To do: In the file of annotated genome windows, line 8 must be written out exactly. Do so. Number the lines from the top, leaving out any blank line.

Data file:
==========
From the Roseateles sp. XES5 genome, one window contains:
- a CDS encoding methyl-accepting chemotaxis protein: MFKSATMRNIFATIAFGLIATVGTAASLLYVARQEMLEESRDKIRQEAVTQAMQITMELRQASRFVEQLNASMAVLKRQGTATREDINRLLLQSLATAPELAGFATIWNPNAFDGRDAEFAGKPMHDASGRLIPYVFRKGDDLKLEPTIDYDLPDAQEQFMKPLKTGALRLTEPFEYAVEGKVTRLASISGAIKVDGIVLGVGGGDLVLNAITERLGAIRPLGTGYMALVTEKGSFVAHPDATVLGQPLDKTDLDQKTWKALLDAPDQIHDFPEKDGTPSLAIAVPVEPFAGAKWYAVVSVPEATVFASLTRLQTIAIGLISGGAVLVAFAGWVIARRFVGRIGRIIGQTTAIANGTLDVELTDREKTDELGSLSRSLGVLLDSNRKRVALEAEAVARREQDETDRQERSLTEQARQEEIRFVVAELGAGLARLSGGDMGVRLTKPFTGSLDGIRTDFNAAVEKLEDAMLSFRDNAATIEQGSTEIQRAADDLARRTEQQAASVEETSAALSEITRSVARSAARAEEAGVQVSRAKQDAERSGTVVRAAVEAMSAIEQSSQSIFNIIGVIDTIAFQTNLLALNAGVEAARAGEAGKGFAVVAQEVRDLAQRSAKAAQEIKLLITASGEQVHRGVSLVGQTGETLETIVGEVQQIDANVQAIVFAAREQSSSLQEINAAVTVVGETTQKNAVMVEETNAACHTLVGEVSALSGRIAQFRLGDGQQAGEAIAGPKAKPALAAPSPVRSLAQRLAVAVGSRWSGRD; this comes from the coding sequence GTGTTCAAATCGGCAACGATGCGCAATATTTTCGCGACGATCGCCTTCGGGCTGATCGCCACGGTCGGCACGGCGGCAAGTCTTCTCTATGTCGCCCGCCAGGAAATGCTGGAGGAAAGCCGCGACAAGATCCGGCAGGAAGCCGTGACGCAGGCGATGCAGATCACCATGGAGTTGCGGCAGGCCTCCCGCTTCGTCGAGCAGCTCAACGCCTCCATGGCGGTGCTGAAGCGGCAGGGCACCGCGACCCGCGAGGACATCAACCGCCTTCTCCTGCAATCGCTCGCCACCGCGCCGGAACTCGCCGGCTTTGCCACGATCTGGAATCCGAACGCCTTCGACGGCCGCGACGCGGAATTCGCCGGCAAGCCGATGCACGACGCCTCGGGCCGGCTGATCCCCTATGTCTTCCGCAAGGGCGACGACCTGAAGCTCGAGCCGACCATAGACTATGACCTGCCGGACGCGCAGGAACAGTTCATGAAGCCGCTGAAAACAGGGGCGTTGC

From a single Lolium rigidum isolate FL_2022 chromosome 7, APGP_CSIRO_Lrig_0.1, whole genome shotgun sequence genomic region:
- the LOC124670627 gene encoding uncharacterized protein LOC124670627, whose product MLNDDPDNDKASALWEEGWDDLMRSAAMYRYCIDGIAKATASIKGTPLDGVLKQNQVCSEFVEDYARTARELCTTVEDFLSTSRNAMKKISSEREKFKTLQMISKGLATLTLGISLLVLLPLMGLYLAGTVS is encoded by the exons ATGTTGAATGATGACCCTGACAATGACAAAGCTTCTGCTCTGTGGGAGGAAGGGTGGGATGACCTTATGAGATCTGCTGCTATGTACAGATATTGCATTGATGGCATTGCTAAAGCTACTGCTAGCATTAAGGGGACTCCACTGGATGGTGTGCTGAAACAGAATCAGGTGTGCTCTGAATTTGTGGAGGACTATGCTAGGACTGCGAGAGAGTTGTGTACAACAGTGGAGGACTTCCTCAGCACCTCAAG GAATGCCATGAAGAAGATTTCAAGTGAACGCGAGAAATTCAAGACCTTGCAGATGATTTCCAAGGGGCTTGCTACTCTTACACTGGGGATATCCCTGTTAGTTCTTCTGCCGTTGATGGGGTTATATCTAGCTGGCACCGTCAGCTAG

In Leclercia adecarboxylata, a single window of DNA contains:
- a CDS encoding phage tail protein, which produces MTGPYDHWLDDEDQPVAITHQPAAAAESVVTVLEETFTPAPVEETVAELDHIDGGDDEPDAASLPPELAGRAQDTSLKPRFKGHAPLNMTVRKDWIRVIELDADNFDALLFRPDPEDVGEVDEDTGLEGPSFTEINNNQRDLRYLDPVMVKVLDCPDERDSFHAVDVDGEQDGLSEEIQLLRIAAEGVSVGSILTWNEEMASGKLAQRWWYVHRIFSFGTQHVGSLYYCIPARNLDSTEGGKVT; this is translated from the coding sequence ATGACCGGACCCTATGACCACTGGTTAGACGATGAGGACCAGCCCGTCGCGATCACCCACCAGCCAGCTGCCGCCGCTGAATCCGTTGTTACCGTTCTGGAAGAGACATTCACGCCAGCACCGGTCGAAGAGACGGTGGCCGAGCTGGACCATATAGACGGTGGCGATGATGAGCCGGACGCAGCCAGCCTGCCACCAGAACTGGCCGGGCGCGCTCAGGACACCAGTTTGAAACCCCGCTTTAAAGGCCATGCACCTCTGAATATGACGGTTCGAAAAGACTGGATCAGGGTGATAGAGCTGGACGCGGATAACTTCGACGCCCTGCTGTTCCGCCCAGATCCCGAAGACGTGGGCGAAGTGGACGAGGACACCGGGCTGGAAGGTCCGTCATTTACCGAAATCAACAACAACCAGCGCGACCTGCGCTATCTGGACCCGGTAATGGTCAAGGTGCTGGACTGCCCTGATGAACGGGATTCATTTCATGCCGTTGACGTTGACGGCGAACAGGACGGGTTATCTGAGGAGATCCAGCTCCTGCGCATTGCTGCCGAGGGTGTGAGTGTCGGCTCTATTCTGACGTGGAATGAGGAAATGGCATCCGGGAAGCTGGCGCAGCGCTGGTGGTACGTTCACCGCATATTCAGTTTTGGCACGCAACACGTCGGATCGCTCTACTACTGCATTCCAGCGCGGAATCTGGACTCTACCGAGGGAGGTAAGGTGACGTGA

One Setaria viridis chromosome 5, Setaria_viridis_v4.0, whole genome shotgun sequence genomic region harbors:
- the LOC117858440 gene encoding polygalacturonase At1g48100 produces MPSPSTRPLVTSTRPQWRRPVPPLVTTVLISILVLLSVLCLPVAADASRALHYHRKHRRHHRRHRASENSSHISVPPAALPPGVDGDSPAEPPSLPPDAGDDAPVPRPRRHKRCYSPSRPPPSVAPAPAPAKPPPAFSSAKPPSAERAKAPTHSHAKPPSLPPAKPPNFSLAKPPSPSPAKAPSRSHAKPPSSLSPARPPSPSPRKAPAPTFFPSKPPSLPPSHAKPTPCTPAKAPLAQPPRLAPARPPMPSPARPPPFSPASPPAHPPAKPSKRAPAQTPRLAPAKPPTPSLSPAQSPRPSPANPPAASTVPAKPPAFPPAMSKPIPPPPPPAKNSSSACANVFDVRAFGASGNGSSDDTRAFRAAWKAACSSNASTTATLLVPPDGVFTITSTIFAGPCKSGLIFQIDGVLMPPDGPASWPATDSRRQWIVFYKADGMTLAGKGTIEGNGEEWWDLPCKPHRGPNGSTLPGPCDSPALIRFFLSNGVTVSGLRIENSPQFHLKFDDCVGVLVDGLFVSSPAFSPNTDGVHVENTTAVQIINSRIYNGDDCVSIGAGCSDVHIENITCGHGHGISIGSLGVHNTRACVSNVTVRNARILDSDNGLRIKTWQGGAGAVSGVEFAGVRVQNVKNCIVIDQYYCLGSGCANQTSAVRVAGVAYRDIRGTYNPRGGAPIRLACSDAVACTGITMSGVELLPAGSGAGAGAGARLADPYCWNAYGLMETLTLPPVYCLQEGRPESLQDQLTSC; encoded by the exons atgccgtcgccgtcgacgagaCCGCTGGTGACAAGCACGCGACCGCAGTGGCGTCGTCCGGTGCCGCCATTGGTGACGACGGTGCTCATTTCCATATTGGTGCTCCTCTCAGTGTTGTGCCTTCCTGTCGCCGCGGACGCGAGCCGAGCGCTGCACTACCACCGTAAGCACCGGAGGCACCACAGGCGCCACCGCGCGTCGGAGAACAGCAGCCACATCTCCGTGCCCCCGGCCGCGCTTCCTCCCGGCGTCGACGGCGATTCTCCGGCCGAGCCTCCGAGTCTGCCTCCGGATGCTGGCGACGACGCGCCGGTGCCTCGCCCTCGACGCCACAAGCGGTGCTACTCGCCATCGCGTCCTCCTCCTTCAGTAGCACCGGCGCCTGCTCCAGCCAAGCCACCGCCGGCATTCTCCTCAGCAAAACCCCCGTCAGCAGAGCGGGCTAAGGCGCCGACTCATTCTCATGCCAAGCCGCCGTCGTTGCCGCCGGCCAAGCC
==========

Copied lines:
- the LOC117858440 gene encoding polygalacturonase At1g48100 produces MPSPSTRPLVTSTRPQWRRPVPPLVTTVLISILVLLSVLCLPVAADASRALHYHRKHRRHHRRHRASENSSHISVPPAALPPGVDGDSPAEPPSLPPDAGDDAPVPRPRRHKRCYSPSRPPPSVAPAPAPAKPPPAFSSAKPPSAERAKAPTHSHAKPPSLPPAKPPNFSLAKPPSPSPAKAPSRSHAKPPSSLSPARPPSPSPRKAPAPTFFPSKPPSLPPSHAKPTPCTPAKAPLAQPPRLAPARPPMPSPARPPPFSPASPPAHPPAKPSKRAPAQTPRLAPAKPPTPSLSPAQSPRPSPANPPAASTVPAKPPAFPPAMSKPIPPPPPPAKNSSSACANVFDVRAFGASGNGSSDDTRAFRAAWKAACSSNASTTATLLVPPDGVFTITSTIFAGPCKSGLIFQIDGVLMPPDGPASWPATDSRRQWIVFYKADGMTLAGKGTIEGNGEEWWDLPCKPHRGPNGSTLPGPCDSPALIRFFLSNGVTVSGLRIENSPQFHLKFDDCVGVLVDGLFVSSPAFSPNTDGVHVENTTAVQIINSRIYNGDDCVSIGAGCSDVHIENITCGHGHGISIGSLGVHNTRACVSNVTVRNARILDSDNGLRIKTWQGGAGAVSGVEFAGVRVQNVKNCIVIDQYYCLGSGCANQTSAVRVAGVAYRDIRGTYNPRGGAPIRLACSDAVACTGITMSGVELLPAGSGAGAGAGARLADPYCWNAYGLMETLTLPPVYCLQEGRPESLQDQLTSC; encoded by the exons atgccgtcgccgtcgacgagaCCGCTGGTGACAAGCACGCGACCGCAGTGGCGTCGTCCGGTGCCGCCATTGGTGACGACGGTGCTCATTTCCATATTGGTGCTCCTCTCAGTGTTGTGCCTTCCTGTCGCCGCGGACGCGAGCCGAGCGCTGCACTACCACCGTAAGCACCGGAGGCACCACAGGCGCCACCGCGCGTCGGAGAACAGCAGCCACATCTCCGTGCCCCCGGCCGCGCTTCCTCCCGGCGTCGACGGCGATTCTCCGGCCGAGCCTCCGAGTCTGCCTCCGGATGCTGGCGACGACGCGCCGGTGCCTCGCCCTCGACGCCACAAGCGGTGCTACTCGCCATCGCGTCCTCCTCCTTCAGTAGCACCGGCGCCTGCTCCAGCCAAGCCACCGCCGGCATTCTCCTCAGCAAAACCCCCGTCAGCAGAGCGGGCTAAGGCGCCGACTCATTCTCATGCCAAGCCGCCGTCGTTGCCGCCGGCCAAGCC